David Wilbourne

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The Right Reverend
David Wilbourne
Assistant Bishop of Llandaff
Bishop David Wilbourne, Llandaff.jpg
Church Church in Wales
Diocese Diocese of Llandaff
In office 2009 to 2017
Orders
Ordination
  • 1981 (deacon)
  • 1982 (priest)
Consecration 4 April 2009
Personal details
Birth name David Wilbourne
Born 1955 (age 61–62)
Nationality British
Denomination Anglican
Alma mater

David Wilbourne (born 1955) is an Anglican bishop in the Church in Wales. The son of a priest, he has spent the majority of his ministry in Yorkshire. He was appointed the Assistant Bishop of Llandaff in 2009, working alongside the Archbishop of Wales in Cardiff and surrounding areas.[1]

Early life and education[edit]

David Wilbourne was born in 1955 in Derbyshire, schooled in Yorkshire, studied Natural Sciences and Theology at Jesus College, Cambridge and trained for ordination at Westcott House, Cambridge. Prior to ordination, David worked for Barclays Bank in central Hull for six years and taught Greek and New Testament Studies as a University Supervisor.[2]

Ordained ministry[edit]

He returned to Yorkshire as a priest, ministering first in urban Middlesbrough, then in a shadow-urban parish north of Pontefract. He then moved on to be the Archbishop of York's chaplain, working with John Habgood for four years prior to his retirement and then continuing to work with his successor, David Hope. He was also Director of Ordinands, selecting women and men for the ordained ministry and taking them through training to their first post. In September 1997 he moved from Bishopthorpe to be Vicar of Helmsley, a moorland market town in North Yorkshire, which has now become a minister church serving eight other churches. Archbishop John Sentamu collated him as a non-residentiary canon of York Minister in 2008.[3] During his time in Helmsley, he was also Chair of Governors of both Helmsley Primary School and Ryedale Comprehensive School, and a consultant to Archbishop Sentamu.[4]

  • Curate of Stainton-in-Cleveland (1981-1985)
  • Rector of Monk Fryston and South Milford (1985-1991)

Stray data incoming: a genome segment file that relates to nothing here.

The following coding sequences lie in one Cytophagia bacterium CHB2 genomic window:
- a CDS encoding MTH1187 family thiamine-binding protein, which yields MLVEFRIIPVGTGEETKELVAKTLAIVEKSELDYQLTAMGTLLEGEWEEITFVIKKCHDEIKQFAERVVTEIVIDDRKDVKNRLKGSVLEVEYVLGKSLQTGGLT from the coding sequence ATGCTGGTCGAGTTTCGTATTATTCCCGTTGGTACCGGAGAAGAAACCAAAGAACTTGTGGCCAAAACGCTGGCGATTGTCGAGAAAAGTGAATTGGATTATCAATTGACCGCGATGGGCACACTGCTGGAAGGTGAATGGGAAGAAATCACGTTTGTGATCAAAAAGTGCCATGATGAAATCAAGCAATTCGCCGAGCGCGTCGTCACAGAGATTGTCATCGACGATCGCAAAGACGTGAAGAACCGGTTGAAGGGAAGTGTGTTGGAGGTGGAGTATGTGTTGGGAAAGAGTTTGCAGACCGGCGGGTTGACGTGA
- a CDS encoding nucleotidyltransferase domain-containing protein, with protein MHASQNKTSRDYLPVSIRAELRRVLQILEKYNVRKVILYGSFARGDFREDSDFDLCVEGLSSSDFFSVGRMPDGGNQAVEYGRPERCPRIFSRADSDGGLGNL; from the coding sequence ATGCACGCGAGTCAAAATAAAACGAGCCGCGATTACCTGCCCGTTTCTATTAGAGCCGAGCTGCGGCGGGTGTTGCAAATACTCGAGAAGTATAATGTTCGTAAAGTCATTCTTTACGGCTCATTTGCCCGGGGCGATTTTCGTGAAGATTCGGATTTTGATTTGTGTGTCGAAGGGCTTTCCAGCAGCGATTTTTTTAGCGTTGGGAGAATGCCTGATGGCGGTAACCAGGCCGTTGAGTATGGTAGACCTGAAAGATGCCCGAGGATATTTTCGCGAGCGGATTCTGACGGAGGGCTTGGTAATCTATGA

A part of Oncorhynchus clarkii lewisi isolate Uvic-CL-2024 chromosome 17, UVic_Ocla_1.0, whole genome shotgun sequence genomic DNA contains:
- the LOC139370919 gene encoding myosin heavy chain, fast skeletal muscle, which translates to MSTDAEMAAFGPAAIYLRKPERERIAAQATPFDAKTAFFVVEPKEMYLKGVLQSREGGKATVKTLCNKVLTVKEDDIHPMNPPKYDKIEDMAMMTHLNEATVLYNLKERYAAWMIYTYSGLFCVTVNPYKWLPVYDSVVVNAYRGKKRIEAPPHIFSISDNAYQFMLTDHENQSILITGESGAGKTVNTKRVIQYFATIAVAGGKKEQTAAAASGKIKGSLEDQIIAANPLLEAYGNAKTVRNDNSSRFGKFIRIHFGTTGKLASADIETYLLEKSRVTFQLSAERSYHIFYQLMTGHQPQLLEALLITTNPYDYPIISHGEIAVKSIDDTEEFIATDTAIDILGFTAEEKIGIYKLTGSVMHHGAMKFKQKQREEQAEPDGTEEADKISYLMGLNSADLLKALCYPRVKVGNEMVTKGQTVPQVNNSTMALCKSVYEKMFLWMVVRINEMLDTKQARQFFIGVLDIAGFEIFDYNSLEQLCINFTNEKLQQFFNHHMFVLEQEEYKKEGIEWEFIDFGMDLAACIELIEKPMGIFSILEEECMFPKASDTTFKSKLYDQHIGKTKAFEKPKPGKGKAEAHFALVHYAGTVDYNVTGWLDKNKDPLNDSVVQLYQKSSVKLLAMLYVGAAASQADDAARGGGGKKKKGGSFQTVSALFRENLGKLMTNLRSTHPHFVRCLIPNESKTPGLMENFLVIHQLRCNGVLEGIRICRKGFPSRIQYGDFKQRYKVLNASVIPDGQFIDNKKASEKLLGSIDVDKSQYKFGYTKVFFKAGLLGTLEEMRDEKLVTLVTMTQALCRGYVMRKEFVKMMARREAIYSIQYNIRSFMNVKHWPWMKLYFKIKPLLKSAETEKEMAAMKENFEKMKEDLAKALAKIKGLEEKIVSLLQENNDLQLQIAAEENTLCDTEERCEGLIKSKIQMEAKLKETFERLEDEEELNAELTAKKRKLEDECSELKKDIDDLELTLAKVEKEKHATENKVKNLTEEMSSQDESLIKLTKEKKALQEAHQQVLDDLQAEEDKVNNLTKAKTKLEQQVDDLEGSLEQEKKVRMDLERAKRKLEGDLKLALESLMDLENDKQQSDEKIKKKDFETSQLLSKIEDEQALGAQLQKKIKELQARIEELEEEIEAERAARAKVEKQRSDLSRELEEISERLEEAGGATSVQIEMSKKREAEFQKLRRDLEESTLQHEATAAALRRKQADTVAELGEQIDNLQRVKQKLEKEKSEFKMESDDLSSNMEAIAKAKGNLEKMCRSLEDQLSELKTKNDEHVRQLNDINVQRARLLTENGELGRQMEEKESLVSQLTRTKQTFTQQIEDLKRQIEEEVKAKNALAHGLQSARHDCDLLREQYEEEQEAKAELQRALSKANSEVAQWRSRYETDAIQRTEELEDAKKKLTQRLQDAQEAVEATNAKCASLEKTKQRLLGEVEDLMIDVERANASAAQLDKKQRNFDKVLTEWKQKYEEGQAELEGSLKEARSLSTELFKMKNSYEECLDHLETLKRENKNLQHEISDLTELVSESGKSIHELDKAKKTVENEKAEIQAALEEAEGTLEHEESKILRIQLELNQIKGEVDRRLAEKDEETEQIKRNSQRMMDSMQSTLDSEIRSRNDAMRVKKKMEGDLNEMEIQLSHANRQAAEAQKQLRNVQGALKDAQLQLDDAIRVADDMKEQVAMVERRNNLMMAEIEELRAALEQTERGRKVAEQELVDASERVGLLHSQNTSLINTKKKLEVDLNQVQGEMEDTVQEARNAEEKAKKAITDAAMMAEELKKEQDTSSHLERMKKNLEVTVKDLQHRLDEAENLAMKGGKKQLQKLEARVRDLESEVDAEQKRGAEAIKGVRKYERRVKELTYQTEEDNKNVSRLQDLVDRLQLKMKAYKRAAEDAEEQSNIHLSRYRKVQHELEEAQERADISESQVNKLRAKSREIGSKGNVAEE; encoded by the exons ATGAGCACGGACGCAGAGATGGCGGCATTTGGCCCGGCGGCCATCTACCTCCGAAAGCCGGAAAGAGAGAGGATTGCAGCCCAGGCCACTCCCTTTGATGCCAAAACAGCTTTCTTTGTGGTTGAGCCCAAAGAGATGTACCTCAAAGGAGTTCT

• Chaplain to Archbishop of York and Director of Ordinands (1991-1997)
  • Vicar of Helmsley (1997–2009)
  • Canon and Prebendary York Minster (2008-2009)

Episcopal ministry[edit]

In 2009 he was consecrated Assistant Bishop of Llandaff. As such, he worked with the Archbishop of Wales, serving a diocese which runs from Cardiff to the outskirts of Swansea and from the Vale of Glamorgan to the Heads of the Valleys. In 2010, 2011 and 2013 he led a fifteen part Lent course across the diocese including teaching and questions. He has also acted as Continuing Ministerial Development Officer, Initial Ministerial Education Officer and Director of Ordinands over a 30-month period.[5] In 2012 he called on each of the Diocese's 225 serving clergy with the gift of a Lent book, making 70 of the calls on his bicycle.[6]

In March 2017, it was announced that he would be stepping down as Assistant Bishop of Llandaff. He did so on 16 April 2017.[7]

Publications[edit]

Archbishop’s Diary (SPCK 1995)[5]

A Vicar’s Diary (HarperCollins 1998 and 1999)[5]

A Virgin’s Diary (SPCK 1999) [5]

A Summer’s Diary (Harper Collins 2001, Zondervan 2002) Sequel to A Vicar’s Diary [5]

You were made for me (SPCK 2001) [5]

Church Times Diary column 1996 – 2008 [8]

The Tablet (12 July 2008) "Radicals, Reaction and Evolution" [9]

The Spectator (Christmas 2008) "God rest ye merry capitalists" [10]

Church Times Reviewer 1998 – present.[11]

Helmsley Chronicles (DLT 2012) [12]

Christmas Message 2012 [13]

Expecting Christ (York Courses 2013) [14]

Jesus: the voice that makes us turn (York Courses 2014) [15]

Shepherd of Another Flock (Pan Macmillan 2017) [16]

References[edit]

  1. ^ "UK | Wales | New bishops in joint consecration". BBC News. 2009-04-04. Retrieved 2012-11-11. 
  2. ^ "Yr Eglwys yng Nghymru". The Church in Wales. Archived from the original on 2009-03-07. Retrieved 2012-11-11. 
  3. ^ "David Wilbourne". Helmsley Parish. Retrieved 2012-11-11. 
  4. ^ "Ryedale vicar learns Welsh for new role (From Gazette & Herald)". Gazetteherald.co.uk. 2009-02-19. Retrieved 2012-11-11. 
  5. ^ a b c d e f "The Diocese of Llandaff". Mkomor.plus.com. Archived from the original on 2015-04-02. Retrieved 2012-11-11. 
  6. ^ http://www.churchtimes.org.uk/section.asp?id=124088
  7. ^ Morrell, Anna (30 March 2017). "Assistant Bishop steps down". The Church in Wales. Retrieved 19 October 2017. 
  8. ^ "Diary". Churchtimes.co.uk. 2007-01-10. Retrieved 2012-11-11. 
  9. ^ "International Catholic weekly newspaper". The Tablet. Archived from the original on 2012-06-27. Retrieved 2012-11-11. 
  10. ^ David Wilbourne (2008-12-12). "Thought for the day". The Spectator. Retrieved 2012-11-11. 
  11. ^ "A Good Friday people". Churchtimes.co.uk. 2012-01-23. Retrieved 2012-11-11. 
  12. ^ Published on Monday 21 May 2012 00:00 (2012-05-21). "Answer to a Lord’s prayer - Health and Family". Yorkshire Post. Retrieved 2012-11-11. 
  13. ^ "A true story that makes the world catch its breath". The Church in Wales. 2012-12-21. Retrieved 2012-12-21. [permanent dead link]
  14. ^ "Expecting Christ". York Courses. 2013-04-08. Retrieved 2013-04-08. 
  15. ^ "Jesus: the voice that makes us turn". York Courses. 2014-12-16. Retrieved 2014-12-16. 
  16. ^ "Shepherd of Another Flock". panmacmillan.com. 2017-04-05. Retrieved 2017-04-05.